PRIMARY school pupils have been writing to children’s authors to ask for more books including characters with disabilities.

Pupils at Thorneyholme Primary School, Dunsop Bridge, began writing before the end of last term to show their support for Article 23 of the United Nations Convention on the Rights of the Child (UNCRC).

When they returned for the new school year, they found numerous responses and a range of goodies waiting for them, including a response from JK Rowling’s team.

Deputy headteacher, Olga Jackson, said: “The response from famous authors has been astounding and all of them agreed with the children that it is important to include characters from all walks of life, including those with disabilities.”

Towards the end of last term, juniors from Thorneyholme carried out a survey of books in the school library which highlighted the lack of characters with disabilities. The finding, along with their studies on the UN Convention, prompted them to write letters.

More than 20 children wrote to authors including JK Rowling, Jeremy Strong, who wrote books such as Romans On The Rampage, Sue Hendra, whose collections include the Supertato series, and Julia Donaldson, who penned the Gruffalo books.

Year 5 pupil Millie Stockdale wrote to Martin Handford, creator of the Where’s Wally? series, and said: “I am writing to you because I am concerned that you are not including many children with disabilities in your stories. Here in Thorneyholme, my friend has disabilities, including mobility problems. If you could write a mini story about a child with disabilities it would make a big difference.”

Mrs Jackson said: “Some of the responses arrived over the summer and they just keep coming.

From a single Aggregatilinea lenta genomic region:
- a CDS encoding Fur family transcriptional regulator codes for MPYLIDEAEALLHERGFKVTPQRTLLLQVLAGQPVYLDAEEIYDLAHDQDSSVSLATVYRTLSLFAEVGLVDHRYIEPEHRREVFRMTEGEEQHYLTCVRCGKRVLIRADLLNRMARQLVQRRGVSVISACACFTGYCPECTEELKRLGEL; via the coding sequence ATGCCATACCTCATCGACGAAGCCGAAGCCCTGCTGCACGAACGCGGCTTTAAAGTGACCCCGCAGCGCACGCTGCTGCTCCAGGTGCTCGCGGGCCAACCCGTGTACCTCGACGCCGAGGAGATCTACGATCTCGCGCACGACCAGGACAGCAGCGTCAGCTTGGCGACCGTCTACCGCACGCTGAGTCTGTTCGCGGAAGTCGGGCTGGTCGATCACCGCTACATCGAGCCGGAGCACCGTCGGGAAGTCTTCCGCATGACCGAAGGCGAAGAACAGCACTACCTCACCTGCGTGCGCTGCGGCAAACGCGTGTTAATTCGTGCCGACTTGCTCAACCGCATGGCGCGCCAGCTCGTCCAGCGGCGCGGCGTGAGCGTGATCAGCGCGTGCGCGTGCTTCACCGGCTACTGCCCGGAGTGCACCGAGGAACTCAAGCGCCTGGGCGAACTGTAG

“We even had a response from JK Rowling’s team, which the pupils were very enthusiastic about.”

Author Jeremy Strong replied to Year 4 pupil Arthur Hester’s letter, saying: “Thank you for raising the important issue of books featuring disabled children.

“A few years ago I wrote many stories for a reading scheme and one of my characters was disabled.

“I agree that it is important to be inclusive of all humans in books.”

Although J.K Rowling was unable to answer Year 5 student, William Abbott’s query personally, she did ask her team to write him letter, which referred to a lead character in her Cormoran Strike series who has a prosthetic leg.

According to Article 23 of the UNCRC, a child with a disability has the right to live a full and decent life with dignity and, as far as possible, independence and to play an active part in the community.

Mrs Jackson said writing the letters tied in with a pledge led by all Lancashire schools called ‘We Are Reading’ which encourages children to read, both in school and at home.

She said: “The pupils were very excited to receive letters, stickers and books from the famous authors and hope that more books in the future will include characters with disabilities.”